Heartbreakingly endearing and downright kooky, the ladies of ‘Grey Gardens’ continue to cause a stir more than thirty years after they debuted on screen. While the charmingly ‘s-t-a-u-n-c-h’ mother and daughter may have idly dreamt of becoming stage stars in their lifetime, an acclaimed Broadway musical has posthumously realised their showbiz vision, writes Indigo Clarke.
It's been decades since documentary filmmakers Albert and David Maysles captured intimate and outrageous moments inside ‘Grey Gardens’, a 28 room decrepit East Hampton, New York estate, inhabited by Edith and Edie Bouvier Beale. Singing, dancing, squabbling and philosophising inside their ramshackle cat and raccoon infested mansion, The Beale ladies were catapulted to cult stardom by doing nothing more than being their utterly original selves. Now with an award-winning Broadway musical in their honour, it’s not just crazed underground fans quoting their dialogue verbatim and dressing in Edie-like garb – Grey Gardens has hit the mainstream.
The Maysle’s film, ‘Grey Gardens’, from 1975, exposed the eccentric lives of Long Island's once illustrious and beautiful Bouvier Beales women, in all their whimsy and fading grandeur. Trapped in a reclusive world of reverie and melancholia, their lives reflected a Poe-esque tale where aging belles of the ball awake to find themselves reduced to tattered frocks and memories. Irresistible documentary subjects, on top of their extreme personalities and squalid living conditions (their mansion had been deemed inhabitable by authorities in the early 1970s), ‘Big Edie’ and ‘Little Edie’ Beale also happened to be the aunt and cousin respectively of Jacqueline Bouvier Kennedy Onassis. Once the crème de la crème of the New York social register, Jackie O’s eye-catching cousin Little Edie was a fashion model, singer and actress, romanced by affluent men including Joseph P. Kennedy Jr, J. Paul Getty and Howard Hughes. But after several years of living in New York pursuing her dreams of dancing [“I didn’t want to leave, I was getting my big chance!” she exclaims in the documentary], she left Manhattan to look after her mother in the rambling seaside home post her parents ‘illegal Mexican divorce’. Remaining at ‘Grey Gardens’ for the next twenty five years, the Edie’s rarely went out or entertained, Big Edie spending most of her time in bed mixing cocktails in a jam jar beside sleeping cats, while the house and its renowned gardens fell into disrepair.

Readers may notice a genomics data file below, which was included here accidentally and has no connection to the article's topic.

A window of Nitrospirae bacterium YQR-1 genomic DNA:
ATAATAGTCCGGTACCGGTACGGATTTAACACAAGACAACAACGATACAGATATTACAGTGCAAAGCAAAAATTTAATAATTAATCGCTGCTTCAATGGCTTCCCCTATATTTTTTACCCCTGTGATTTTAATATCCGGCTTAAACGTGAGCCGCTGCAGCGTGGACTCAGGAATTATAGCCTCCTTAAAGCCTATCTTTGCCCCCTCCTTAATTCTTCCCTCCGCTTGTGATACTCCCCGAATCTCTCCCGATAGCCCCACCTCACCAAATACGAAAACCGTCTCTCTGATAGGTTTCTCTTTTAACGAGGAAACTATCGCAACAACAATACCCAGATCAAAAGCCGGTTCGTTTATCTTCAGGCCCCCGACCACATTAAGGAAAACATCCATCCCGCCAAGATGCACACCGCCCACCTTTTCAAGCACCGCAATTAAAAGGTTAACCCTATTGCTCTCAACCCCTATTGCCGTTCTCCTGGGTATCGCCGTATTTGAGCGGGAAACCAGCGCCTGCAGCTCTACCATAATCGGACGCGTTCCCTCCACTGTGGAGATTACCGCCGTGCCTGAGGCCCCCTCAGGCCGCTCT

While the Maysles brothers’ "direct cinema" full-disclosure of the Edie’s squalid, yet remarkable, existence in a patrician town caused a scandal upon release, the charm and personalities of these non-conformist women have lasting appeal. What from the outside may have looked like a house of cats and crazies was revealed by the Maysles as a fantasy world where declining youth and surrounds were overlooked in favour of costumes, music and ice-cream. At once incisive and dotty, the women and their bizaare antics, as well as their endlessly quotable banter, have secured obsessive fans and a place in celluloid history.
Ironically, what may have been the initial motivation for the film – their eminent family connections – proved to be the least interesting thing about the pair who have gone on to become one of fashion and cinema’s most enduring muses. With her “revolutionary costumes” consisting of upside-down skirts pinned around stockinged legs and turban-like bejeweled scarves and sweaters over the head, the childlike and tormented Little Edie has inspired shoots in Vogue and Harpers Bazaar, and collections by fashion designers Calvin Klein, Todd Oldham and Marc Jacobs. The sartorial star and her bohemian mother have not only prompted a feature film version of their lives starring Drew Barrymore and Jessica Lange (currently in production), but have now become the subjects of the ‘Grey Gardens’ musical composed By Scott Frankel and Michael Korie, based on the book by Doug Wright. That the documentary could spawn a book, and more surprisingly, an extravagant musical, is testament to the ongoing allure of the Edie’s.